Let’s Encrypt currently has no support for wildcard domains which means that each and every domain has to have its own certificate.

Creating a Certificate on Windows

There‘s no official Let’s Encrypt client for Windows provided by Let’s Encrypt, but there are a number of third-party providers. I’m going to look at two different tools here that address two slightly different use cases:

LetsEncrypt-Win-Simple (https://github.com/Lone-Coder/letsencrypt-win-simple)

Certify the Web (https://certify.webprofusion.com)

The first is a very easy-to-use command-line tool that you essentially run once to configure an individual website. The second is an easy-to-use GUI tool that provides a lot of additional functionality in customizing and managing certificate requests along with a nice visual way to see certificates and their status. Both tools can have you up and running in minutes.

LetsEncrypt-Win-Simple is a very simple command-line utility that can get your certificates created and installed in couple of minutes.

LetsEncrypt-Win-Simple

Lets-Encrypt-Win-Simple is a very easy to use command-line utility that lets you get Let’s Encrypt going on an IIS-based Web Server in a couple of minutes. Literally. To get the utility, go to the Let’s Encrypt-Win-Simple GitHub repository and the Releases page here: https://github.com/Lone-Coder/letsencrypt-win-simple/releases.

To get going, use these steps:

  1. Download the latest non-beta zip file to your Web Server.
  2. Unpack the resulting files into a folder of your choice.
  3. Open an admin command prompt.
  4. Type Let’s Encrypt. First time execution asks you for a contact email for notifications/renewals. This brings up a list of IIS Web Sites of the server.
  5. Pick a site with the number from the left. Press Enter.
  6. Watch it go…The process should only take about 15 seconds.
  7. You’ll be prompted to add a scheduled task for renewals.
  8. Put in account info for the account to run the scheduled task under.

Done!

Figure 3 shows what this process looks like from the command line.

Figure 3 : LetsEncrypt-Win-Simple creates a new TLS certificate in less than a minute.

If you think this is just too easy, you’re not alone. When I first ran LetsEncrypt-Win-Simple and had it work effortlessly in one minute, I was blown away. Compared to my old manual process using Let’s Encrypt’s automated process, it’s ridiculously simple.

And that’s really the main point of Let’s Encrypt: The automated process, even more so than the free pricing, makes Let’s Encrypt a no-brainer for adding HTTP encryption to your site.

Figure 4 shows a happy HTTPS enabled site and certificate.

Figure 4 : When it’s all done, I have a valid LetsEncrypt Certificate and a green browser bar.

Certify the Web: A Richer GUI Client

It’s hard to beat the simplicity of Let’s Encrypt-Win-Simple, but if you want a little more control over the certificate management process, how certificates are created, trigger actions on creation, renewals and failures, or simply to get more useful error information if something goes wrong, take a look at Webprofusion’s Certify the Web (https://certifytheweb.com), also known as Certify for short. Usually, you think of a GUI application as a dumbed-down version of a command line API, but here, the opposite is the case: The app piles on a bunch of useful features to customize the certificate generation and management process.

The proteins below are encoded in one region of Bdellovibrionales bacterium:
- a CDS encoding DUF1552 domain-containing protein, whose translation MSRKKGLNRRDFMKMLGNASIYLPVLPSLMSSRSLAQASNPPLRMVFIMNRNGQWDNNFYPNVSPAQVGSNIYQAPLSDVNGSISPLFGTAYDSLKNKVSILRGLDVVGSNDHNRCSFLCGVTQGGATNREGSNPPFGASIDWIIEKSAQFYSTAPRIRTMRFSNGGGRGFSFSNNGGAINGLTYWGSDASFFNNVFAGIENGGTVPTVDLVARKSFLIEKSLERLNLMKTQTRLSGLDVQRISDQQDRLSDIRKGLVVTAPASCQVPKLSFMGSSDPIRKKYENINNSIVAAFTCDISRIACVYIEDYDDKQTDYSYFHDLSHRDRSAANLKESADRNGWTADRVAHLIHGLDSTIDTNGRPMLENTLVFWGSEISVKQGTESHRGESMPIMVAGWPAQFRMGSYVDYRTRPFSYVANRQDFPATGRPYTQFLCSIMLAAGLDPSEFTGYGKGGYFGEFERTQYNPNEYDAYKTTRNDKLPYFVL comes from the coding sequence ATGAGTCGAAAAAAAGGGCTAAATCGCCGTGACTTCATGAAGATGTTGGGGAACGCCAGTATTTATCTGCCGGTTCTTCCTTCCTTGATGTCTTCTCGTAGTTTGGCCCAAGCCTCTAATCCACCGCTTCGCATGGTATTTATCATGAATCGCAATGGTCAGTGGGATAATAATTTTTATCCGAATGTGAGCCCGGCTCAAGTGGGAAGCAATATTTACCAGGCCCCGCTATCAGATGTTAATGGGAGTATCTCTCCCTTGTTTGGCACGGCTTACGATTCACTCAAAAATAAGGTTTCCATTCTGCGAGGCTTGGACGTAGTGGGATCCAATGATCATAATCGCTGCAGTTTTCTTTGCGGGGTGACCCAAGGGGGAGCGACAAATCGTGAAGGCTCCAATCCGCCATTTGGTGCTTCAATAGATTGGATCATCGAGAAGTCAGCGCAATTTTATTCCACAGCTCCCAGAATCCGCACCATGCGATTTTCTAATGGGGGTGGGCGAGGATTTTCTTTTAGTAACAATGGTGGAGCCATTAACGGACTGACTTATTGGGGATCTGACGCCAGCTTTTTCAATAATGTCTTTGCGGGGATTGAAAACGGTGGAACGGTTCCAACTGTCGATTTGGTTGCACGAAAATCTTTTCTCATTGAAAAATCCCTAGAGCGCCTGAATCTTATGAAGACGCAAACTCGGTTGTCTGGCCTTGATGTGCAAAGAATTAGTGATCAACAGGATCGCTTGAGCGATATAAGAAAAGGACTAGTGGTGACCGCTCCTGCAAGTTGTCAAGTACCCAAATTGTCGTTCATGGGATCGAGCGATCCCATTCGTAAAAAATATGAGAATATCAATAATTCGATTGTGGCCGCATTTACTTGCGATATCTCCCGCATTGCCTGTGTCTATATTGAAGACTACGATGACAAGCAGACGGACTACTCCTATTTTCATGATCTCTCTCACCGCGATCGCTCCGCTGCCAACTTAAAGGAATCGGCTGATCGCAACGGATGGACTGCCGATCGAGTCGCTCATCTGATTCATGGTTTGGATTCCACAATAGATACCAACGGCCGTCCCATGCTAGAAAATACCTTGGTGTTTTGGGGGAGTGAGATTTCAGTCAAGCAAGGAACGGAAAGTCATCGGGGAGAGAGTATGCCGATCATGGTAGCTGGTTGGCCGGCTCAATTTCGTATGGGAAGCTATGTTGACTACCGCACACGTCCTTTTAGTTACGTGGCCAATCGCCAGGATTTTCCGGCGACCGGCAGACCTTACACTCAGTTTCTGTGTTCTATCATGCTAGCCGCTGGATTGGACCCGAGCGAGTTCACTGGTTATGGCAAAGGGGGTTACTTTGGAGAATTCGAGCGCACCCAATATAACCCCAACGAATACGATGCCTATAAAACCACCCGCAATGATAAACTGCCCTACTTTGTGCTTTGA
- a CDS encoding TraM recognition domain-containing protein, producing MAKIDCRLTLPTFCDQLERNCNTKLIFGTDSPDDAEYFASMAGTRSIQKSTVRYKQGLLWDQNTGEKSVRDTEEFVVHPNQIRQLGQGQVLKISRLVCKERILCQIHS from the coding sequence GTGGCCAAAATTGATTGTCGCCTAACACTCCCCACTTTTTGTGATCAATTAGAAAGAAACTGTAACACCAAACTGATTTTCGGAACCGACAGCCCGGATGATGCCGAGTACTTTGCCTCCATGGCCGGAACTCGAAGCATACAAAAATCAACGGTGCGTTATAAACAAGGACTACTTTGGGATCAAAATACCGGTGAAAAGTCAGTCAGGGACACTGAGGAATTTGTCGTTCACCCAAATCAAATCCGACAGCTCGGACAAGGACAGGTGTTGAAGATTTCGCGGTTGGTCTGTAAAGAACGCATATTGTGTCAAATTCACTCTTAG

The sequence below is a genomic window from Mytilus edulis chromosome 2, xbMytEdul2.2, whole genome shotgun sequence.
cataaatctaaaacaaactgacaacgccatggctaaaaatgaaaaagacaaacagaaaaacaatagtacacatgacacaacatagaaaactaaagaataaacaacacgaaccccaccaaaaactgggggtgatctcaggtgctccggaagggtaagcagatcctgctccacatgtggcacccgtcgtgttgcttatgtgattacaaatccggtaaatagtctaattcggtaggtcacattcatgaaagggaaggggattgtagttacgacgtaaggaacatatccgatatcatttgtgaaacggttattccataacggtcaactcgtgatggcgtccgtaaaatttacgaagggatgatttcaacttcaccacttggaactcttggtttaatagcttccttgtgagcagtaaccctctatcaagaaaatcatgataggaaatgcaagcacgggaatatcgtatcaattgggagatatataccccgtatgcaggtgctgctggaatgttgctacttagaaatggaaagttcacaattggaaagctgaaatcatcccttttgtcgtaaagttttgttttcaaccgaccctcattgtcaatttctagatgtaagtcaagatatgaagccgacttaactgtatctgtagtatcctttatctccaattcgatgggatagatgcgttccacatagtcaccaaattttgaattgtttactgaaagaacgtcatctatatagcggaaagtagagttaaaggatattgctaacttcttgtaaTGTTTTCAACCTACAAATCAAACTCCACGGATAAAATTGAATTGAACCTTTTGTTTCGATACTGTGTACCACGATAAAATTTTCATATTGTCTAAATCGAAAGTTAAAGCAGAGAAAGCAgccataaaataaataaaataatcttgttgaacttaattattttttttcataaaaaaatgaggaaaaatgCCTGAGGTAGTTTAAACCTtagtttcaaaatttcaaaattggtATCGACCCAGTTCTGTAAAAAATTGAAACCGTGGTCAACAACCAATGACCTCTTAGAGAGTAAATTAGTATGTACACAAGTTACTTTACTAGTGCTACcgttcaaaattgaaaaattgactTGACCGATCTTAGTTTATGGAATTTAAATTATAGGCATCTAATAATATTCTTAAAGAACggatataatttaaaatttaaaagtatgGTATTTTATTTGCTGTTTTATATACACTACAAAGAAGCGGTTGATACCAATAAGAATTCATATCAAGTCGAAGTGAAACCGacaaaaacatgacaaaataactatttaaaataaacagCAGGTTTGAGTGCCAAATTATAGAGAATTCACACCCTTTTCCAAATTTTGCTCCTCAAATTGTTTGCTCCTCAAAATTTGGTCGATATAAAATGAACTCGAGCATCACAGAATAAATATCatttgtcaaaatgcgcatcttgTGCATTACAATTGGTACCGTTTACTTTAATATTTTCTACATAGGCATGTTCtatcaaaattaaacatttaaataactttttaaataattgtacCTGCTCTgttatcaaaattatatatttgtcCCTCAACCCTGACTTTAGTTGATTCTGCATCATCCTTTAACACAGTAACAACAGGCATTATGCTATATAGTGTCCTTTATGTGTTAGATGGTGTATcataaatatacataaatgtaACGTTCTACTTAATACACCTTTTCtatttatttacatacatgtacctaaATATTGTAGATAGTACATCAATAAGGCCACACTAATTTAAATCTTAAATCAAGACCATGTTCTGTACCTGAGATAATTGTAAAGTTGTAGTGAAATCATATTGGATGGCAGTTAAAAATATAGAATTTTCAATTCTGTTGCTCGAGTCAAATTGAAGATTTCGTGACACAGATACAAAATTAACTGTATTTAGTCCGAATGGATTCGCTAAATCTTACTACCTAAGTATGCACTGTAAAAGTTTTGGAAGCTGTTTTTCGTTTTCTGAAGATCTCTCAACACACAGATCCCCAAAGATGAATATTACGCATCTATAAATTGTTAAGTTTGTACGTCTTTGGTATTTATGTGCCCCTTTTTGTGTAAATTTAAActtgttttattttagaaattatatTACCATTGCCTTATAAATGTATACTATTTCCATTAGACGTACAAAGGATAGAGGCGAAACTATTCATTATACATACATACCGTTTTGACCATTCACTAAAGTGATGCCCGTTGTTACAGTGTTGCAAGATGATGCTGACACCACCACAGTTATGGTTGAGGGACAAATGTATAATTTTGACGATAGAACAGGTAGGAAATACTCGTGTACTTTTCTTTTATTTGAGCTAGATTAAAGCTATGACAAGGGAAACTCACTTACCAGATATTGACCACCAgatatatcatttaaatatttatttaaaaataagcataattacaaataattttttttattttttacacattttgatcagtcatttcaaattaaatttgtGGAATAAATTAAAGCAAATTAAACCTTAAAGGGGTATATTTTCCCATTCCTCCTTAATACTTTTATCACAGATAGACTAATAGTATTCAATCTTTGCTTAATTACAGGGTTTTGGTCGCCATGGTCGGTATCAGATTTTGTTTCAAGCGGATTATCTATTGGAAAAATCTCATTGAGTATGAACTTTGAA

Figure 5 shows Certify the Web’s advanced certificate configuration page and you can see that there are a host of options available. The options are just that, too: optional. If you’re the "just get it done" type, the defaults get you a certificate in a few seconds. At its simplest, you just choose New Certificate, select your IIS site from the drop-down list, and hit Request Certificate. First-time users should also use the Configure Auto Renew option to set the credentials for the scheduled maintenance task.

Certify the Web provides a nice GUI for managing certificates along with some advanced options and support features..

Figure 5 : Certify the Web provides a rich GUI client to Let’s Encrypt with many advanced admin features.

Behind the scenes, Certify uses the same ACME .NET APIs that Let’s Encrypt-Win-Simple uses, but Certify makes the process more interactive so you get to see what happens in more detail. Certify also can sense a number of configuration issues (e.g., IIS configuration and DNS settings such as CAA and DNSSEC) before making certificate requests, which helps to avoid API rate-limiting problems and takes the guess work out of troubleshooting.

Advanced users can choose to individually configure each certificate and have the option to specify validation protocols (such as validating a site via HTTP or TLS for certificate requests selectively). You can also group together several subdomains into a single group (or list of Subject Alternative Names, or SANs) that are submitted as a single certificate request to Let’s Encrypt, which makes it easier to manage many subdomains of the same site. This is especially useful for multi-tenant applications and gets around the domain overload that can occur if you’re running a lot of subdomains on a single IIS box.

Certify the Web also supports executing scripts for pre- and post-processing with PowerShell scripts or Web Hooks that allow a backend application to monitor renewals and domain registrations for each site. The PowerShell options are especially useful if you need to manipulate, export or otherwise re-use the renewed certificate for services such as Remote Desktop or Exchange). You can even choose to revoke your certificates as an added level of security.